At first, Bertino’s head hopping is a bit jarring, and makes 2 A.M. at The Cat’s Pajamas hard to fully delve into. It takes a bit of time to become acclimated to not only Bertino’s style of jumping from character to character, but also to the characters themselves; since, in all the jumping, readers aren’t able to get to know the characters as well so quickly. However, once you settle into Bertino’s style, the novel careens off at high-speed, and each section is a drum roll for a new character that you can’t wait to hear about. You begin to fall in love with Sarina and Madeline, with Lorca and his son, while chastising them for their impatience or ignorance or lack of action, while at the same time realizing these are many of the actions that we all tend toward for a majority of our lives, especially when it concerns anything important.

Bertino captures the human essence in this way. She shows it in the way that everyone is a little bit self-doubting no matter how talented or hard working they are, in the way that we can’t help but love the people we love even if they treat us poorly and especially if we are children, in the way that love is unexpected and shows up just when you need it most but when you are expecting it least, in the way that we often treat the ones we love with harshness out of love, out of protection. Bertino reminds us that no one is perfect but that we can all be loved and love ourselves if we just let go a little bit. Even the most terrible characters in the novel you can’t help but love by the end and find empathy for them in their plights.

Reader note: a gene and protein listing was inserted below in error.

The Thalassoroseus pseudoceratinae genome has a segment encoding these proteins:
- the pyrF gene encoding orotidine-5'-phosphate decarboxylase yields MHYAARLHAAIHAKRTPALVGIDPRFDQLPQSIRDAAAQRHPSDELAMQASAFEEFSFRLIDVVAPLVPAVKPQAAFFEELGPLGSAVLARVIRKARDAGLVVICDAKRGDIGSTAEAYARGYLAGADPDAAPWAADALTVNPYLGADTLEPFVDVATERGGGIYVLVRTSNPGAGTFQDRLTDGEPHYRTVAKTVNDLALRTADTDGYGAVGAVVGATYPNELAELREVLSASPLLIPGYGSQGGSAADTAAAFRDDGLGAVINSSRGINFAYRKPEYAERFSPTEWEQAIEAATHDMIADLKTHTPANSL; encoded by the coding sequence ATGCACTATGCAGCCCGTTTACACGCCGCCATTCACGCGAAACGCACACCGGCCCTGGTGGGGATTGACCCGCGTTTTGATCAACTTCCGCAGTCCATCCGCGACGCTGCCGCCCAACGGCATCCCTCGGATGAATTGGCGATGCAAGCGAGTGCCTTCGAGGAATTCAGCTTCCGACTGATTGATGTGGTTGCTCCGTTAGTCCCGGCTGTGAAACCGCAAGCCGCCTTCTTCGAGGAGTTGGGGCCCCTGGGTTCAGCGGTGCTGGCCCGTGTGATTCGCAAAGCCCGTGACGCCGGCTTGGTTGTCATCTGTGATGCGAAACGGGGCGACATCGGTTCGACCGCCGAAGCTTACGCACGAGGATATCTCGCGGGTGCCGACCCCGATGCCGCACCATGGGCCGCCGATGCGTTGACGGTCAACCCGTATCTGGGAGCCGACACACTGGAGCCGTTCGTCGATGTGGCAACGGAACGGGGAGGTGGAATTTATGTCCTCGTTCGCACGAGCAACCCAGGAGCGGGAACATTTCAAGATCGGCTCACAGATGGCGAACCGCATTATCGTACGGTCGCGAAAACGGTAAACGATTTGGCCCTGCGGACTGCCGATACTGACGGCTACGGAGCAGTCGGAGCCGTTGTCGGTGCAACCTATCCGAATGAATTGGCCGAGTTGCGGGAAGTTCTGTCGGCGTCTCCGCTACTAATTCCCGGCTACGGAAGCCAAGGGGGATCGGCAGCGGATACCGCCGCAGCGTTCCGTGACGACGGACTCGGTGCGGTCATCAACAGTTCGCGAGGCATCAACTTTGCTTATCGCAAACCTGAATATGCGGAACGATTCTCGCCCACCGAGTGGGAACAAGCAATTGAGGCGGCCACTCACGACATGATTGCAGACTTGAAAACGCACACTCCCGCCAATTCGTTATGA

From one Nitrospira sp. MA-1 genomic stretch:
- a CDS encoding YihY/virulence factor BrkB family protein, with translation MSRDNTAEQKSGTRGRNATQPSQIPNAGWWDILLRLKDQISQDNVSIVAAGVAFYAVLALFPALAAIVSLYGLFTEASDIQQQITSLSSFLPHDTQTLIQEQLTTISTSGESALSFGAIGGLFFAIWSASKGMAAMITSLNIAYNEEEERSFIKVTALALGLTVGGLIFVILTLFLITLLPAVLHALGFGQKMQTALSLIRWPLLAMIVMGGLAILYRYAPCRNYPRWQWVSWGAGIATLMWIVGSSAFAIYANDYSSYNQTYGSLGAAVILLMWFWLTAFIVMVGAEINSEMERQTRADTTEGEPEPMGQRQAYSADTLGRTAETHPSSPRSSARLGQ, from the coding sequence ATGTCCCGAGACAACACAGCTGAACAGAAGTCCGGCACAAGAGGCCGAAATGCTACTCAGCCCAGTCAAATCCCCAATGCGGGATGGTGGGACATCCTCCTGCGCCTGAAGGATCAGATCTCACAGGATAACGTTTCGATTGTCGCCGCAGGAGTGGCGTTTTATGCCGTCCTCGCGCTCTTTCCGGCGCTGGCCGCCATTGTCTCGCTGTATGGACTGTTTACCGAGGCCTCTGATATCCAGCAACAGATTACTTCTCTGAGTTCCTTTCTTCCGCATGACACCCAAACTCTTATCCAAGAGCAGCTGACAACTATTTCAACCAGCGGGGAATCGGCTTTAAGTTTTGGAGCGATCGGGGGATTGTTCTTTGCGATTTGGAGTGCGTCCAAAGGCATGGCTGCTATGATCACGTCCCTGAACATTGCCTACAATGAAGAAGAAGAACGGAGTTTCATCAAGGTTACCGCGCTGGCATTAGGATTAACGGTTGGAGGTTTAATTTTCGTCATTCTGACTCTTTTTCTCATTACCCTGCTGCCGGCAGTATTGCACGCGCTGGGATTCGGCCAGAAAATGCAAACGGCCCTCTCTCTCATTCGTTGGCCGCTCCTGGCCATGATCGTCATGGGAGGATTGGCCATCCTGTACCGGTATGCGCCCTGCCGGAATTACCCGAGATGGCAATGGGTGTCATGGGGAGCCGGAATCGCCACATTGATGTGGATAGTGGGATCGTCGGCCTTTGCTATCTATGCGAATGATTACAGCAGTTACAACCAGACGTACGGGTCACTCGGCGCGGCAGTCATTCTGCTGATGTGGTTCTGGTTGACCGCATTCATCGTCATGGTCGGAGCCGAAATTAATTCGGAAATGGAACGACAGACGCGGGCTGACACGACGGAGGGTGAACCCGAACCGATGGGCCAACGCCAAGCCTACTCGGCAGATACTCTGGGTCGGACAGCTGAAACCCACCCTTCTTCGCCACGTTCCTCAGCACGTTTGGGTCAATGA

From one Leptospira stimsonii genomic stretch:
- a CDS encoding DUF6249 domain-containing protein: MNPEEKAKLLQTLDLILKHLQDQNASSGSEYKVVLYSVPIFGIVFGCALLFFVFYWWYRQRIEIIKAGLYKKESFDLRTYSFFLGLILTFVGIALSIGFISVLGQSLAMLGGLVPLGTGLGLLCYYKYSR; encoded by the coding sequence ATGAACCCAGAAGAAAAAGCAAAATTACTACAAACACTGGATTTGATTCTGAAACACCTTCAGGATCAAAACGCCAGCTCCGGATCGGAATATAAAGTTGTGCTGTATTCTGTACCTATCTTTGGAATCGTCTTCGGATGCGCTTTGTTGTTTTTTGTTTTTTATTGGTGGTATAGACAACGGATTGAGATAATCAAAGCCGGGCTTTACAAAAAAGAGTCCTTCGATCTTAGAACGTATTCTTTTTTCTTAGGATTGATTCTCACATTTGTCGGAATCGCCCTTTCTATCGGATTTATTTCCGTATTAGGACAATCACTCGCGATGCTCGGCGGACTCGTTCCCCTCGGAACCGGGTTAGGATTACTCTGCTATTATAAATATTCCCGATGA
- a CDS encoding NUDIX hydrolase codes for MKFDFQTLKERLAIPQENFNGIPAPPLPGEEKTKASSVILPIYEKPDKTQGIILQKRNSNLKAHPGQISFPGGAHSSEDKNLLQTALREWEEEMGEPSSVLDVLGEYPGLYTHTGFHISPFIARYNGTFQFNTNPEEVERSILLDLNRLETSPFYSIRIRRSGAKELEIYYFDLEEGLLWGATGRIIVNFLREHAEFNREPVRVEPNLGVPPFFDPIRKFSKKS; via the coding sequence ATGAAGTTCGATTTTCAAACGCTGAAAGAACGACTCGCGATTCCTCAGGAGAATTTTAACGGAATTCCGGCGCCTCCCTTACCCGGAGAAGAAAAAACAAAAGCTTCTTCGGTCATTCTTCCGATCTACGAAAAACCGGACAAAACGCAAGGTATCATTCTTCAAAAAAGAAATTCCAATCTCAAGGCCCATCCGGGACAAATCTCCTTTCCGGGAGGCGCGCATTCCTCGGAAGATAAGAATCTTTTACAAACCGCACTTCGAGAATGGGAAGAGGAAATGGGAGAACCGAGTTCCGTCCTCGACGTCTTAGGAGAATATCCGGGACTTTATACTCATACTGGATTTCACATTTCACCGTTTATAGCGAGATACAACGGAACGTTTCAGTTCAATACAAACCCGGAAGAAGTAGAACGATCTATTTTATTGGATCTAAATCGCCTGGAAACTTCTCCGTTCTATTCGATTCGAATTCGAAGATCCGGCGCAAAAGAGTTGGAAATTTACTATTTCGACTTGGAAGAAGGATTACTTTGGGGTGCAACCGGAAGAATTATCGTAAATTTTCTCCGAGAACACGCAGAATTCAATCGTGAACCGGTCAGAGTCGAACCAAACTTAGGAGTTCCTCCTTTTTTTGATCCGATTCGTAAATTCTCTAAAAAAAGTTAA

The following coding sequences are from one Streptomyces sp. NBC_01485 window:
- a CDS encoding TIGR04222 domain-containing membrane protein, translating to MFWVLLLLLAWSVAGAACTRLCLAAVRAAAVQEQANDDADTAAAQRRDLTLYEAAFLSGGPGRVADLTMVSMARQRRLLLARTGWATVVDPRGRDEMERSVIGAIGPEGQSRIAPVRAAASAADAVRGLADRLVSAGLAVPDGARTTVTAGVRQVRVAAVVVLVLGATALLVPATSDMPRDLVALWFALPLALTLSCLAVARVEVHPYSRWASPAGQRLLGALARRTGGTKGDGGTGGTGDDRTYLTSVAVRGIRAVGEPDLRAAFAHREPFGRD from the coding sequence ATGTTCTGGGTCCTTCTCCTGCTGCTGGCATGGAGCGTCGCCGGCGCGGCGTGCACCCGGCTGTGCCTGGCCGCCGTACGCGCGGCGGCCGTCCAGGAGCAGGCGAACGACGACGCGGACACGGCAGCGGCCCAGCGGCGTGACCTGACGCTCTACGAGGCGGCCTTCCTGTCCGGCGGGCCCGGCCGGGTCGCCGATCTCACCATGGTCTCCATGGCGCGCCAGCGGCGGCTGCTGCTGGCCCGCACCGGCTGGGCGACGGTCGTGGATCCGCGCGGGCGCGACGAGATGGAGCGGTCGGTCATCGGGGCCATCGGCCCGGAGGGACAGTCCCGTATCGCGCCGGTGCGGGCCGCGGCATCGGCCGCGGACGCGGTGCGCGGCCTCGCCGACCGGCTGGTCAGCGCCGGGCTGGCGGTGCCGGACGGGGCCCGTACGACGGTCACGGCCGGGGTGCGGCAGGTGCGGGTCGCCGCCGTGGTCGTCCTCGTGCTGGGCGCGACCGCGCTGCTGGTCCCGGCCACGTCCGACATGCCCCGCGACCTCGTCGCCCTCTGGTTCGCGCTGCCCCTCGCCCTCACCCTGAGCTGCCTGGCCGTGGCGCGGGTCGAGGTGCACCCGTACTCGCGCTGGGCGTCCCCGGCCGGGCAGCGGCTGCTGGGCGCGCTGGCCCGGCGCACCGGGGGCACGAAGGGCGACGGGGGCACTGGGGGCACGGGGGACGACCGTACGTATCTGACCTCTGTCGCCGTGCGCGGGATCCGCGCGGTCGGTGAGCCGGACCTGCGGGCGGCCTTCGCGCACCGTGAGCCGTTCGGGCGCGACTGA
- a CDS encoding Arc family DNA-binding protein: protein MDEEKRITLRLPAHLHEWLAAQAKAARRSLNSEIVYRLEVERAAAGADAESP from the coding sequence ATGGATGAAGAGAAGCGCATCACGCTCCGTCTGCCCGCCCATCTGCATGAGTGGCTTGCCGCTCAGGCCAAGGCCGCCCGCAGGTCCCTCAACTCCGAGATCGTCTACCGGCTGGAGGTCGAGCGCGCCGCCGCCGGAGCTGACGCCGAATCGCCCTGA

A sort of backwards fairytale that doesn’t necessarily have a happy ending, but ends more happily than it begins, 2 A.M. at The Cat’s Pajamas is beautiful and hilarious examination of the human condition placed in a ridiculously believable setting that makes it all the more real and magical at the same time.

Published by Broadway Books and released in 2015, 2 A.M. At the Cat’s Pajama’s is available for purchase at your local bookstore.

Read more fiction book reviews at Centered on Books.

FTC Disclaimer: This book was given to me in return for a fair and honest review of the text.